M&T Bank (MTB) reported fourth-quarter earnings well short of analysts' estimates, capping a challenging year in which regulatory troubles led to spiraling costs.

The $85.1 billion-asset company said Friday that it earned $254.7 million in the fourth quarter, down 17% from the same period in 2012. Per-share earnings of $1.74 were 17 cents below the estimates of analysts polled by Bloomberg.

Growing overhead costs held M&T back. Its noninterest expense rose by 12%, to $703.1 million, as compensation and real-estate-occupancy costs rose.

Reforms to M&T's anti-money-laundering and other Bank Secrecy Act controls also took a substantial toll. In June the Federal Reserve ordered M&T to implement a long list of fixes to its internal compliance and anti-laundering controls; these reforms added about $50 million to the company's operating costs in the fourth quarter compared with the year-prior period, leading to a 36% jump in "other" costs of operation, to $261.4 million.

These internal control problems have left M&T's planned purchase of Hudson City Bancorp, which it agreed to in August 2012, in limbo. The two companies recently extended the deadline to close the deal until Dec. 31.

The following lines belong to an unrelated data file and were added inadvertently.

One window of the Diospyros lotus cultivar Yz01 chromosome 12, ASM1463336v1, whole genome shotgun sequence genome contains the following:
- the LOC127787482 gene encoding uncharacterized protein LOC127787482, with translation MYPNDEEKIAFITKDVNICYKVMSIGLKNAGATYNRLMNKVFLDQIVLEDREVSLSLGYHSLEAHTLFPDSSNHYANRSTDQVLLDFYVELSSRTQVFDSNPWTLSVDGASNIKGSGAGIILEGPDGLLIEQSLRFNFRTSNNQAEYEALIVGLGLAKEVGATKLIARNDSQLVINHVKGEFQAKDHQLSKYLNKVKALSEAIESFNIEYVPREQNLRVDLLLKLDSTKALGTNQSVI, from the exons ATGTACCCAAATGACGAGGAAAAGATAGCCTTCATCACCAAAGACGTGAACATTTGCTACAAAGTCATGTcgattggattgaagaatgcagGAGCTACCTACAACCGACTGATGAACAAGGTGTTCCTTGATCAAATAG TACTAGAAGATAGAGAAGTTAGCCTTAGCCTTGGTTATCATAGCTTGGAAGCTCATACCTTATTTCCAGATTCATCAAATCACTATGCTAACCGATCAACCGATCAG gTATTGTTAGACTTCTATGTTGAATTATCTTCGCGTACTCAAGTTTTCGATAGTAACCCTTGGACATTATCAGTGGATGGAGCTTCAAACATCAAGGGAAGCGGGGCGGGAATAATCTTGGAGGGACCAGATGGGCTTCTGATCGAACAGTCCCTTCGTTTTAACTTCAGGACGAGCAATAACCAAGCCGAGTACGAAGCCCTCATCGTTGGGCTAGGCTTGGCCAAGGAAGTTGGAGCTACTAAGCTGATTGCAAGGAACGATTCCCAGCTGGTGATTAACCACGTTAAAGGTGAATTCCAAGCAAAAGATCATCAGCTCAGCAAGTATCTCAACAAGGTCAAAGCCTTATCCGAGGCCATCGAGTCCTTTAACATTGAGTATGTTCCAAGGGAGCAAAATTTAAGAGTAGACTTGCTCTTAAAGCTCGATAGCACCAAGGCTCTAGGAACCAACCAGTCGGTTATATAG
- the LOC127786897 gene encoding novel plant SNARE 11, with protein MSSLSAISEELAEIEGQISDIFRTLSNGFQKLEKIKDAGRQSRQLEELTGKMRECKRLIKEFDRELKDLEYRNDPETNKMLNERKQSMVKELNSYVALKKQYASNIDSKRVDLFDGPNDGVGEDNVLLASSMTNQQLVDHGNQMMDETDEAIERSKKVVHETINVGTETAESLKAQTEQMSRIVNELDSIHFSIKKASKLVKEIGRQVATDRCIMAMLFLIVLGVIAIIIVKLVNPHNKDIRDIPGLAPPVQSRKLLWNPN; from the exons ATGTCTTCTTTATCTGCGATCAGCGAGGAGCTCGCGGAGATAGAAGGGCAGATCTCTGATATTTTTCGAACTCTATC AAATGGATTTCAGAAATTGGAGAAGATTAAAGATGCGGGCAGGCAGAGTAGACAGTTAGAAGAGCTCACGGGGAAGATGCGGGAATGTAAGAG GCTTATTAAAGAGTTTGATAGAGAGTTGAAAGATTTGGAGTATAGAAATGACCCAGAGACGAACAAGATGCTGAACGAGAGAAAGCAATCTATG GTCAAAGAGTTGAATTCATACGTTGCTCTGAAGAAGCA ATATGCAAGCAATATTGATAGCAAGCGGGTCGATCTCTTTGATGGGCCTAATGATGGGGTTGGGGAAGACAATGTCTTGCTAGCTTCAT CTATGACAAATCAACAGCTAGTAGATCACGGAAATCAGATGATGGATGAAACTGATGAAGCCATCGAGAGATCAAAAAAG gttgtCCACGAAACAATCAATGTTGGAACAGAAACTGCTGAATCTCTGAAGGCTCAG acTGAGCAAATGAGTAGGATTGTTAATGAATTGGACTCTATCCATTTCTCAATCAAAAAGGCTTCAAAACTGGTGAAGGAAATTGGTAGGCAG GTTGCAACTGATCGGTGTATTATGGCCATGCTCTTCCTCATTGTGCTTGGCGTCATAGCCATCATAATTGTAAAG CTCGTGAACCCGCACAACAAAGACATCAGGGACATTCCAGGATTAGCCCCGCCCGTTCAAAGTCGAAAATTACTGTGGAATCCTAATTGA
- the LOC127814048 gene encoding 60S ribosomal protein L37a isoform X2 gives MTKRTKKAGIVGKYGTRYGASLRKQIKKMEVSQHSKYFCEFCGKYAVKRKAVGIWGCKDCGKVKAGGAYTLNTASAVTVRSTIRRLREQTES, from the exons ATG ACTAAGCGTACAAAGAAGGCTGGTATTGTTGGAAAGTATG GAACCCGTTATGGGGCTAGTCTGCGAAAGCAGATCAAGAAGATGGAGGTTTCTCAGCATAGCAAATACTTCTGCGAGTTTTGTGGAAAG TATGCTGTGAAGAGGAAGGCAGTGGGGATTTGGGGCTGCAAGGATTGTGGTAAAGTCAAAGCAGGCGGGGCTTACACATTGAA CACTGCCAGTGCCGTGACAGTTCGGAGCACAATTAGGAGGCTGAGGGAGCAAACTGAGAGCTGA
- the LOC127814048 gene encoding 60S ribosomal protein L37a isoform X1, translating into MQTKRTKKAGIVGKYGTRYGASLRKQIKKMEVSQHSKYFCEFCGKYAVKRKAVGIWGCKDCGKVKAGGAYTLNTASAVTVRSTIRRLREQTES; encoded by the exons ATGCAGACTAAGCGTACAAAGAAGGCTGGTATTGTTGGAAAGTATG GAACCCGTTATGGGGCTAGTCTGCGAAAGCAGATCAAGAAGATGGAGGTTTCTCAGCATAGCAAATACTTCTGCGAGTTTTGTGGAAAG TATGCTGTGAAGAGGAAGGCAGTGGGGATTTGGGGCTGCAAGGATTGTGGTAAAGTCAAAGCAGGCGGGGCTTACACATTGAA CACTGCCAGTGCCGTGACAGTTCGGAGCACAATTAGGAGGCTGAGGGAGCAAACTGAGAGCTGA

M&T's fourth-quarter net interest income held steady at $666.5 million, less than 1% shy of its year-prior figure, as loan growth made up for a tighter margin. The company's total earning assets grew by 5%, to $75 billion, offsetting an 18 basis-point decline in net interest margin, to 3.56%.

M&T's noninterest income dipped by 2%, to $446.2 million, as its home-loan revenue cratered. Mortgage banking income dropped by 29%, to $82.2 million, while revenue from deposit service charges slipped by 2%. However, trading income grew by 32%, to $13.7 million, and trust income increased by 8%, to $125.9.

Better credit quality helped reduce the sting of M&T's higher costs. Its provision for loan losses dropped 14%, to $42 million, and nonaccrual loans dropped 14%, to $871.3 million.

Earlier this month, M&T announced a reshuffling of a handful of top executives, expanding the roles of Chief Financial Officer Rene Jones and Executive Vice President Kevin Pearson.

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